Writing Art History Since 2002

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Seydou Keïta (c. 1921-2001) is considered to be one of West Africa’s most influential photographers.

Seydou Keïta, Sans titre / Untitled (00260), 1948-1954. Posthumous silver print, 55 x 65,5 x 3,4cm. Courtesy of Galerie Nathalie Obadia.

This exhibition brings together an exhaustive selection of works of this self-taught artist, whose rise to fame started off in a small studio in Bamako (Mali), which at the time was the capital of former French Sudan. The inventiveness of the mise en scene, the modernity of the photographs and the fresh approach to the subjects photographed, made Keïta a celebrity in his own country: thousands of Malians and travelers from West Africa came to have their photographs taken by Seydou Keïta between 1948 and 1962. Keïta retired in 1977 after having been the official photographer of Mali, which became independent in 1960. These photographs are an important record of Malian society’s evolution at the end of the colonial period. In other times, the subjects would have considered as anthropological exhibits, but here they have regained their identities, taking their rightful place at the heart of each work. These photographs have become archival documents and exceptional documentary sources concerning a period that marked a turning point in West African history.

In the 1950s, one could often hear in Bamako “anyone who has not been photographed by Seydou Keïta, has never had a photo taken”. Yet, outside Sub-Saharan Africa, his work was little known in the West until 1991. It was that year, in New York on the occasion of the exhibition ‘Africa Explores: Twentieth Century African Art‘, that André Magnin and the great collector of African art Jean Pigozzi discovered uncredited photographs of striking beauty. On behalf of the collector, André Magnin set out for Bamako where he finally met Seydou Keïta. He returned with several negatives of photographs shot by the artist, which immortalised a wide range of social classes from the population of Bamako. For the first time outside their country of origin, around forty of these photographs were exhibited at the Cartier Foundation in 1994. This personal exhibition was a huge success: more than 2000 visitors came on the opening day, celebrating a body of work that would soon gain international recognition.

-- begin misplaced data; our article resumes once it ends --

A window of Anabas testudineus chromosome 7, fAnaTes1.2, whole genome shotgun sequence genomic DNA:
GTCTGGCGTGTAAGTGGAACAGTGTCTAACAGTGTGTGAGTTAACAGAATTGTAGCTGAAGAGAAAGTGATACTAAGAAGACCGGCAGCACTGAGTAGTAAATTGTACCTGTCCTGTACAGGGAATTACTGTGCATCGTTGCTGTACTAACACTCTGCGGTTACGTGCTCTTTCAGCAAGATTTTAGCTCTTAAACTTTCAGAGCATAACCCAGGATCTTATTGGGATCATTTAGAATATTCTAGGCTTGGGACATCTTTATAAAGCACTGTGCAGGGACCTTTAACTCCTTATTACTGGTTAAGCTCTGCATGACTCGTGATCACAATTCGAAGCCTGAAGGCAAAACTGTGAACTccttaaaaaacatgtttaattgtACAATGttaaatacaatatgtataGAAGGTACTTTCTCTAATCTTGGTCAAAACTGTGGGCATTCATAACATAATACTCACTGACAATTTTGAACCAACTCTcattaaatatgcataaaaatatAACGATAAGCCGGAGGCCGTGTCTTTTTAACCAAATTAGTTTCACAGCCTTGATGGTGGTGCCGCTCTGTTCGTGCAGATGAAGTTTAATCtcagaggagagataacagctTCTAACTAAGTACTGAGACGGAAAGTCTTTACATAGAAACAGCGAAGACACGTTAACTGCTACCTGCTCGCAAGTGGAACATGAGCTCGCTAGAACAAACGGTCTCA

No-one could have predicted that Seydou Keïta would become a photographer: as a child, he had started working with his father as a carpenter. His interest in photography began by chance in his teens, when his uncle gave him a Kodak Brownie with a flash. With no formal tuition, he started practicing by taking photographs of his family and friends and then passers-by in the street, experimenting fervently with the effects of natural light on his compositions. He then began to specialise in commissioned portraits and opened his own studio in 1948. He rapidly gained both fame and new clients. Alone or in groups, with friends or family, they began to queue up outside his studio, enchanted by the postcard-sized, stamped images they could send to their loved ones. Seydou Keïta was capable of producing up to 40 portraits a day, proudly exclaiming: “the whole Bamako has been to my studio to be photographed: civil servants, shopkeepers, politicians…” His studio was the place to go to be photographed, sometimes in celebration of a major event in the lives of his subjects, who were often posing in front of the lens for the very first time.